Kenma was still shaking, the sweat on his palms so evident that it was forming little beads, making his phone slick. Gross. But he couldn’t help it – he’d just had a conversation with the most important person in his life, whom he hadn’t spoken to in a year. And things had gotten a bit…intense.

Why had he invited Kuroo over? Did he have a death wish?

Although he knew in the back of his head that his ex would most likely not make an appearance, he still spent the next fifteen minutes panicking about the possibility. Christ, what if Kuroo had gone crazy and tried to kill him? What if he hurt him? What if he just yelled at him and stormed out?

What if he actually wanted to give this thing another try? What then?

Kenma’s head was spinning when he heard the doorbell ring. His heart was beating at a pace Kenma thought was probably highly unhealthy, and his legs had essentially become gelatin. Making his way over to the door was a feat, and managing to open the door with his sweaty hands was a triumph.

God – there he was. There he was. Kuroo was there.

Nononononononono-

Kenma looked up at the oh-so-familiar face with wide eyes, trying his best to fight back the pent-up emotions and nervousness that had built up within him. Seeing Kuroo again was so different from stalking his instagram. He was a thousand times more handsome in real life, a thousand times more lovely. Kenma wanted to tell him so, but the words got caught in his throat as he realized they were fucking stupid.

“You came.”

“That’s what she said.”

Kenma couldn’t help but chuckle a little, feeling a bit of the anxiety melt away as he stepped back to let Kuroo inside, out of the cold. “So…what’s the plan?” Kenma ventured.

“What plan?”

“What happens now?”

Seeing Kenma again reminded Kuroo why he’d put up with him for so long – he was everything, he was gorgeous, he was amazing-

He wasn’t perfect, but…he was more than that.

Kuroo couldn’t stay as angry as he’d hoped.

“Well…what do you want from me?” Kuroo asked, his voice still laden with tremors from the sobbing session he’d held earlier.

“I don’t know. I just want you. I know it’s selfish, but…I think I can do a better job this time.” Kenma murmured, approaching Kuroo in that sheepish way that he knew so well.

“Kenma...I don’t think you understand what you did to me. What you’re still doing to me.”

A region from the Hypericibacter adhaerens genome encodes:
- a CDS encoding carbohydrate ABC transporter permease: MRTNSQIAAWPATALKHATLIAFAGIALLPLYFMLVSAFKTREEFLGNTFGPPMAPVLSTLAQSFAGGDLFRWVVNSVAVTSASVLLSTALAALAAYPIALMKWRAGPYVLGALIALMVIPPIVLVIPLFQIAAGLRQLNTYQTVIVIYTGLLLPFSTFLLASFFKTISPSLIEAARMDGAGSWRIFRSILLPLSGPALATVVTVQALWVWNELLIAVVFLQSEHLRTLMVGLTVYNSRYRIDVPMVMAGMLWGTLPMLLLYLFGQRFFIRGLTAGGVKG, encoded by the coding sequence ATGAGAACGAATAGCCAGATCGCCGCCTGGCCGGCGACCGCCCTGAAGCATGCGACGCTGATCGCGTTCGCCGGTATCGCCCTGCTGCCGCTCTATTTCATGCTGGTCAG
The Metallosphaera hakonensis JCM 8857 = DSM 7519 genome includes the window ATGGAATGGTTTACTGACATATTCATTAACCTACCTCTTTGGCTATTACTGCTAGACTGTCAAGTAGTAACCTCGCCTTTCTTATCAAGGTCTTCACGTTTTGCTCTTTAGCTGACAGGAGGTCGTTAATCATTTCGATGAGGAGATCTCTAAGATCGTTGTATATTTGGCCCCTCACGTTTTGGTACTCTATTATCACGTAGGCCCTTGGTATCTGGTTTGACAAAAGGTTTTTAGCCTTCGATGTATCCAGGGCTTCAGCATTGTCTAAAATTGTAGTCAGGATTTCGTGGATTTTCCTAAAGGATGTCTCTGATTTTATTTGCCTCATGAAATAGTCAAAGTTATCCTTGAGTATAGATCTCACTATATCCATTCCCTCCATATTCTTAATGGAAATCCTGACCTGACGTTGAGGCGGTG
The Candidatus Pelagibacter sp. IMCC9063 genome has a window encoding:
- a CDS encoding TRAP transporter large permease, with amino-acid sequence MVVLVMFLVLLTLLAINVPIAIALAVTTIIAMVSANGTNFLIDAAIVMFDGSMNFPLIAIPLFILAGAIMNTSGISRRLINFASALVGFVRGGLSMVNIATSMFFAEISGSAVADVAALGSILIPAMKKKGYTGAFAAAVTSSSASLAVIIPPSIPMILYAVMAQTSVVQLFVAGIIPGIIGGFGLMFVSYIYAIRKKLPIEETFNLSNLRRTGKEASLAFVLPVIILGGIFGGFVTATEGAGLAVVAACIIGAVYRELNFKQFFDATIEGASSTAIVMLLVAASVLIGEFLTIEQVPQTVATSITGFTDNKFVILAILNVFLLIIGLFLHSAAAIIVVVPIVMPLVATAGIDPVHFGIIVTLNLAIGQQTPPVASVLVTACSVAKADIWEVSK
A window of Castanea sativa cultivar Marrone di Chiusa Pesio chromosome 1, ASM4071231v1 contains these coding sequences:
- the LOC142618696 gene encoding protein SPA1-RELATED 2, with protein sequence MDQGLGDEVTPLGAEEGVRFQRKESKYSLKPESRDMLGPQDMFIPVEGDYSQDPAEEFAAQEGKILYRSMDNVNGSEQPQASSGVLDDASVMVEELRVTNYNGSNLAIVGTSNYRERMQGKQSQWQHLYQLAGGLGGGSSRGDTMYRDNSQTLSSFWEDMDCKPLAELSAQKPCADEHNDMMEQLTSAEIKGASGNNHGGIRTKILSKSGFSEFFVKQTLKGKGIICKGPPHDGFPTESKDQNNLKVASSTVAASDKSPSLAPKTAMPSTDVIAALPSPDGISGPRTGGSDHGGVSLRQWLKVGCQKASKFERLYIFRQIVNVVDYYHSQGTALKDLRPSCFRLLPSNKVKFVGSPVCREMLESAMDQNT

“You’re right. I don’t. I can’t. I just…Kuroo, you’re the only person that I think I can be with. The only person that I actually want to be with.”

“You never seemed to want me all that much.”

“I know.”

There was a pause, and Kenma leaned against the back of the old couch, looking up at Kuroo expectantly. He had no idea what sort of effect he had on him, did he? It hurt looking at him, like staring directly into the sun. It was painful and beautiful and Kuroo couldn’t resist. He never could. He’d already been poisoned, after all.

“Kenma…”

“Look, just leave if I’m making you uncomfortable. Just know that I think I love you. For real, this time.”

The way it was phrased, the sincerity evident in his eyes, it was all too much for Kuroo. His defenses crumbled, and he knew that he shouldn’t. But oh god, he was going to. He was going to take Kenma back into his life. He was going to open himself up again, he was going to eagerly await the new wounds that would surely form on his body.

And he was going to enjoy every moment of it.

As always, the shopping mall was crowded, and Kenma was hiding behind that curtain of hair that had steadily grown longer and longer over the years. It pained Kuroo not to be able to see his pretty face, but he’d lived a year without it, surely he could go another five minutes without seeing it.

“Hey, Kenma-?” He asked, surprising himself a little. Apparently he couldn’t even wait five minutes.

“Yeah?”

“You love me, right?”

Kenma tucked his phone away into his pocket, holding Kuroo by the arm and ceasing his slow pace. He looked up at him through those dark lashes and flashed a rare smile.

“You don’t have to ask anymore.”